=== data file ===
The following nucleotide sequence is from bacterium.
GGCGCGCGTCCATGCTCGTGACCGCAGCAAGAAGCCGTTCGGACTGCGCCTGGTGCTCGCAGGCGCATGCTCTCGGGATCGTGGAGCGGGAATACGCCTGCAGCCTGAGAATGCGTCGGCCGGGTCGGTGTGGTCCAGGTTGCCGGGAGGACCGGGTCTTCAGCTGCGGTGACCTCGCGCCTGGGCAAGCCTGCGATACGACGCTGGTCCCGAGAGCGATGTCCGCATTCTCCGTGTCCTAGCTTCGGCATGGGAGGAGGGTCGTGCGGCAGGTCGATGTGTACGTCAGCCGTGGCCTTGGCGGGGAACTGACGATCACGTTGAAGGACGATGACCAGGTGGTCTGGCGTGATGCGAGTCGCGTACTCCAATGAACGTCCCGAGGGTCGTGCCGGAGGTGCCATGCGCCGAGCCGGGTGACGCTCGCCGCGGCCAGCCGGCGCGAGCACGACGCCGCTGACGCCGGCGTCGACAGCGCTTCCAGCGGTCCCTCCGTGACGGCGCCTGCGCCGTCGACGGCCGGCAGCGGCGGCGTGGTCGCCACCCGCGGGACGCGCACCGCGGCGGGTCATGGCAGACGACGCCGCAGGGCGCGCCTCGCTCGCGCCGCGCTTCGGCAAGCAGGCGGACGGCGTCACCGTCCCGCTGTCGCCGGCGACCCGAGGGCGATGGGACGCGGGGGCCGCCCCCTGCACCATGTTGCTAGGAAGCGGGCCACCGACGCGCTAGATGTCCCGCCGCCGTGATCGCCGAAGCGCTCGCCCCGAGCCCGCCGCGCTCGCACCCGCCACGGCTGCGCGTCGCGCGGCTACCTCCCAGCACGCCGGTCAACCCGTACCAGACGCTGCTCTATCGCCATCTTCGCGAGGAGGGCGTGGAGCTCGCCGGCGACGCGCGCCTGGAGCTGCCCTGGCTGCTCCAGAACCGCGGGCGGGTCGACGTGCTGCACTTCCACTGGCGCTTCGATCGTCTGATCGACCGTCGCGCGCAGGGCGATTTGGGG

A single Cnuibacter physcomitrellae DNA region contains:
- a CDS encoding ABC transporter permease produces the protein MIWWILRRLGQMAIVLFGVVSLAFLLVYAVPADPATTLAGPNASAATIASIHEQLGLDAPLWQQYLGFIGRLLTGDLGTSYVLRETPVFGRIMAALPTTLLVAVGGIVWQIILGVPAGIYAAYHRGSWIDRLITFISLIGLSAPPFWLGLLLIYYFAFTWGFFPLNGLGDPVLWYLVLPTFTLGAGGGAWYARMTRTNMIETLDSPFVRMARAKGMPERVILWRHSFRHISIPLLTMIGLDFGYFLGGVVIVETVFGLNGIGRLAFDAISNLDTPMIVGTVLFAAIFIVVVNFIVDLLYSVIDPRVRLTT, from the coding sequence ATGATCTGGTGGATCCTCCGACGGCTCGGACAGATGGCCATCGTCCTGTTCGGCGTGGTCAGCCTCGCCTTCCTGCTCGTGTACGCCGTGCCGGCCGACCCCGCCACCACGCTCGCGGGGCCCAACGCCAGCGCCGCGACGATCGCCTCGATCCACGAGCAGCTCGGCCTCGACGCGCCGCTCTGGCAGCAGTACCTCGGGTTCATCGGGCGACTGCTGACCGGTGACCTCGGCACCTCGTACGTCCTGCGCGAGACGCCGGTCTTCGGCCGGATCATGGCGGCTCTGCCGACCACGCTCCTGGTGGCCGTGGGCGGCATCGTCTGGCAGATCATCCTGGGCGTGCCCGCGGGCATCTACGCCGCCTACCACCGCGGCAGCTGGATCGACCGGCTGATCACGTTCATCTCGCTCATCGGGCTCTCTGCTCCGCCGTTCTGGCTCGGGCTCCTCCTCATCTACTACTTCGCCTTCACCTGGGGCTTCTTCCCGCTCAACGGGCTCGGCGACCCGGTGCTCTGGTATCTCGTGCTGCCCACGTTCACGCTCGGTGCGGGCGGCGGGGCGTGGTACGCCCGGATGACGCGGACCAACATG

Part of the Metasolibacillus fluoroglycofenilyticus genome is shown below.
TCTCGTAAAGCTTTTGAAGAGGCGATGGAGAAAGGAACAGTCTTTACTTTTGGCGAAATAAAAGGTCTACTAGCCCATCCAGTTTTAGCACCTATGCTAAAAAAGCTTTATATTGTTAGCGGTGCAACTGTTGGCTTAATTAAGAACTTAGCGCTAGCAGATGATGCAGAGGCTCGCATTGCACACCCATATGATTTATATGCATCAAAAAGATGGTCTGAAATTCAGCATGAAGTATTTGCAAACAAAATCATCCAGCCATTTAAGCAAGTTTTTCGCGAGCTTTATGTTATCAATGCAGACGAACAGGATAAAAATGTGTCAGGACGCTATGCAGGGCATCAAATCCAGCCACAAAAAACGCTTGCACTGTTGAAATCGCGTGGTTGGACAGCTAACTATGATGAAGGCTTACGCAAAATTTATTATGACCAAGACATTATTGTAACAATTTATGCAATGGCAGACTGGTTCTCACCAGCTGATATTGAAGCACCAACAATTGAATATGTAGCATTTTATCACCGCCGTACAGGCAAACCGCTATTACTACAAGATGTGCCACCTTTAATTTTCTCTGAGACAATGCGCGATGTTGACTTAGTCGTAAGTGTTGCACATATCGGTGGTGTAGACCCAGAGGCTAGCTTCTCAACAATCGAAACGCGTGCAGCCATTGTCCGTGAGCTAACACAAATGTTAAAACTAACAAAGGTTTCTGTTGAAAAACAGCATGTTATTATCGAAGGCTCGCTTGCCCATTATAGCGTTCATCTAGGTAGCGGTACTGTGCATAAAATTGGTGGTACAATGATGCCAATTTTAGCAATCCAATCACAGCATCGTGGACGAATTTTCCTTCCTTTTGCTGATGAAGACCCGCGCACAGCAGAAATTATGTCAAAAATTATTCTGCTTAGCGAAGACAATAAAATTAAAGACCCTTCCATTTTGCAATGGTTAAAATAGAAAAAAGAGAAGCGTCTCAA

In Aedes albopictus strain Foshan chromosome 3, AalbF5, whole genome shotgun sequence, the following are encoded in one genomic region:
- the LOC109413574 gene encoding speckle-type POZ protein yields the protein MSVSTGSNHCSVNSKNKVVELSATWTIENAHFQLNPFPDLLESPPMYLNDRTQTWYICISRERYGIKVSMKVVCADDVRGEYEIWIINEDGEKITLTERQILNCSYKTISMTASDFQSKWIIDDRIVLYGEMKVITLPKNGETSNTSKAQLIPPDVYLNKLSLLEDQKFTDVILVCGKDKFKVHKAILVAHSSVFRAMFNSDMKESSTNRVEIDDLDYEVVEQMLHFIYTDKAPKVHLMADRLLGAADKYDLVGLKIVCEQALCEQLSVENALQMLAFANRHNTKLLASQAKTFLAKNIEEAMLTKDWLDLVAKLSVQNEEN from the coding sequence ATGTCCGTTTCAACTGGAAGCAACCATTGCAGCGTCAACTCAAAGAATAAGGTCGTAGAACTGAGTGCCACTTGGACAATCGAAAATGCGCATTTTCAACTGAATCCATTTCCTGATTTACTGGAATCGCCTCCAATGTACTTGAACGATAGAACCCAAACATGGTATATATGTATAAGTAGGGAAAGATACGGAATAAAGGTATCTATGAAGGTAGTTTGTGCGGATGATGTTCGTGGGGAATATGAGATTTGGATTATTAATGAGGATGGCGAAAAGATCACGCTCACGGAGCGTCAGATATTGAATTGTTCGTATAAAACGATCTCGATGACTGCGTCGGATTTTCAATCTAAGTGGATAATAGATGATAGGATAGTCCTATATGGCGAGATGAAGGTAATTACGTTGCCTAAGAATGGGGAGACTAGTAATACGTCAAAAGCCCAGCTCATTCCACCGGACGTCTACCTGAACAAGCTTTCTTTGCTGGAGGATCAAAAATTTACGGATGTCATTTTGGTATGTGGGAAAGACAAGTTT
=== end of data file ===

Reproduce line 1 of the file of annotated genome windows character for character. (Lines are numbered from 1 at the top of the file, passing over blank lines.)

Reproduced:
The following nucleotide sequence is from bacterium.